In her own words Beatrice Okoro, Bridgeman’s UK Account Manager for TV and Film, recalls taking part in the artistic installation ‘Blood Swept Lands and Seas of Red’ that sees the Tower of London’s moat filled with over 800,000 ceramic poppies.
The day arrived for me to volunteer at the Tower of London to plant the ceramic poppies, commemorating all the British and Commonwealth soldiers who died in the First World War. I had seen the beginning of the art installation earlier in the summer when I cycled past and it was slowly cascading down from the Tower’s wall. I had also seen pictures in the newspapers of the Duke and Duchess of Cambridge planting poppies and when the Queen and the Duke of Edinburgh visited, surrounded by a sea of red. I was definitely anticipating a day to remember.
Planting the ceramic poppies
A hundred of us gathered in a room and were given our t-shirts and shown a video by the artist Paul Cummins who created “Blood Swept Lands and Seas of Red”. He talked about the significance of the poppies and about his team that worked 24 hours creating 888,246 ceramic poppy heads. We were shown a video by the Tower’s Beefeaters, demonstrating how to put the flowers together, and then suddenly we walked out onto the Tower’s moat. It was a magnificent sight. We were put in groups: some planting, others making up the poppies and we felt like a community despite coming from different areas. I met people from Essex, Hertfordshire as well as London. During our time in the moat visitors to the Tower stopped to take photographs and it did feel very surreal.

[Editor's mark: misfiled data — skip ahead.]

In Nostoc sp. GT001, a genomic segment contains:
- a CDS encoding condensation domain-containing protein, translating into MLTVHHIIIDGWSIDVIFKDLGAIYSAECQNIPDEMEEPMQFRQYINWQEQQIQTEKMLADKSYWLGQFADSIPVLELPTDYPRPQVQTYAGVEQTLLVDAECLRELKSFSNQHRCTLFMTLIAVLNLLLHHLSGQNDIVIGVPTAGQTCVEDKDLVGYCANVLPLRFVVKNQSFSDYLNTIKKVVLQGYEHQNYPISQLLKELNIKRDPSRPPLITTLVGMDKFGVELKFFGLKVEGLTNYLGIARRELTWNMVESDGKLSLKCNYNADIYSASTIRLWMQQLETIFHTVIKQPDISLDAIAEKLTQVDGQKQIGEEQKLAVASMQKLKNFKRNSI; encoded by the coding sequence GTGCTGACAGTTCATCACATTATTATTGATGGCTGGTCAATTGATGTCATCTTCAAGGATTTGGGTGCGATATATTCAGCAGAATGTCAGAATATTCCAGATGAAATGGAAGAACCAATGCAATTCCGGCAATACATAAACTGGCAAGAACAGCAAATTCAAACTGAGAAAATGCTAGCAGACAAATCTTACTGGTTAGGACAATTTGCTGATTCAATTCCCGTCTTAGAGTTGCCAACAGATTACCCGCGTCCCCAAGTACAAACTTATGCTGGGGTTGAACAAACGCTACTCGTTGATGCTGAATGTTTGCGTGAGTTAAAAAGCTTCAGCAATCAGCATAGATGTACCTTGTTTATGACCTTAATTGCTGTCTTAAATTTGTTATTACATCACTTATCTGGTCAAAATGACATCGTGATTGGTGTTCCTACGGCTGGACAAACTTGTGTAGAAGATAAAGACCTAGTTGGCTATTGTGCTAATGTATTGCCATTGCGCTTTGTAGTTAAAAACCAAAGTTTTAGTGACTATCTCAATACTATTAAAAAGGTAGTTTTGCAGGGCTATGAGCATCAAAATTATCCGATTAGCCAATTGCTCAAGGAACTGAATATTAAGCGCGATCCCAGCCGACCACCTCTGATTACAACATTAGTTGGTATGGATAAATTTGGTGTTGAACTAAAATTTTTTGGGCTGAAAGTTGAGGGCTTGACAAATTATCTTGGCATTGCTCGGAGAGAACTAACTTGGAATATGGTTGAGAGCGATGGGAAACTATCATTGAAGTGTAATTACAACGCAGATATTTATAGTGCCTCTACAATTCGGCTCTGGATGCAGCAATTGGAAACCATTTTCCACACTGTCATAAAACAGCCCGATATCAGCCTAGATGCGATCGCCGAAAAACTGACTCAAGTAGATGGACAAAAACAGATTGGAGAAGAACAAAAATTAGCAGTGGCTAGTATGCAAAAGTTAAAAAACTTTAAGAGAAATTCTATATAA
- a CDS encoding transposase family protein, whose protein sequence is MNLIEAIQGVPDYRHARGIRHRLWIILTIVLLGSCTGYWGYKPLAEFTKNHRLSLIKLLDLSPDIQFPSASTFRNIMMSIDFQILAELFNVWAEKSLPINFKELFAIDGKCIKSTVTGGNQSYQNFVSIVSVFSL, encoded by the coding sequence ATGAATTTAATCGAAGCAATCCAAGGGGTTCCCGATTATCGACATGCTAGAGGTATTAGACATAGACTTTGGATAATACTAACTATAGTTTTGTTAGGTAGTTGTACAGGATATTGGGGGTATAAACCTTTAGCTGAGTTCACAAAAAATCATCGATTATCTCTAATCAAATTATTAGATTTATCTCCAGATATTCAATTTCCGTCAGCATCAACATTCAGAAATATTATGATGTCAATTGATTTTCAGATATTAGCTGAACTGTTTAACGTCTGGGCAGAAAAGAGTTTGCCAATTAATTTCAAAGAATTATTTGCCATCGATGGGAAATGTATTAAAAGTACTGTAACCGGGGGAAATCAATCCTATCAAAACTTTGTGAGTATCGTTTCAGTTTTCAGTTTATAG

A moving tribute to those that had fallen
Within three hours, we had managed to plant 6,000 poppies. After our shift, we were allowed to walk around the Tower and see the installation. Most of us walked in silence looking at the poppies, thinking how each one represented a loved one that had died in a war that happened 100 years ago. Then it was over. As I walked toward the gates to cycle home I was stopped by two women who asked me whether I had planted the poppies. One of them told me that her sister was blind and as she couldn’t see the poppies she was wondering whether she could touch the ceramic piece of art. I took them back to the office and asked the security guard if this was possible. He said to leave it to him and then went downstairs to collect a poppy. I felt very humble that I could see this amazing art installation in all its glory, but for the blind woman- her way to take part in this event was by touch.
Looking at a poppy won’t be the same again. After Armistice Day all the poppies will be pulled up and sold on.
Find out more
Honour Remembrance Day via the archives of military collections represented by Bridgeman Images
World War One Centenary – key themes to aid your research.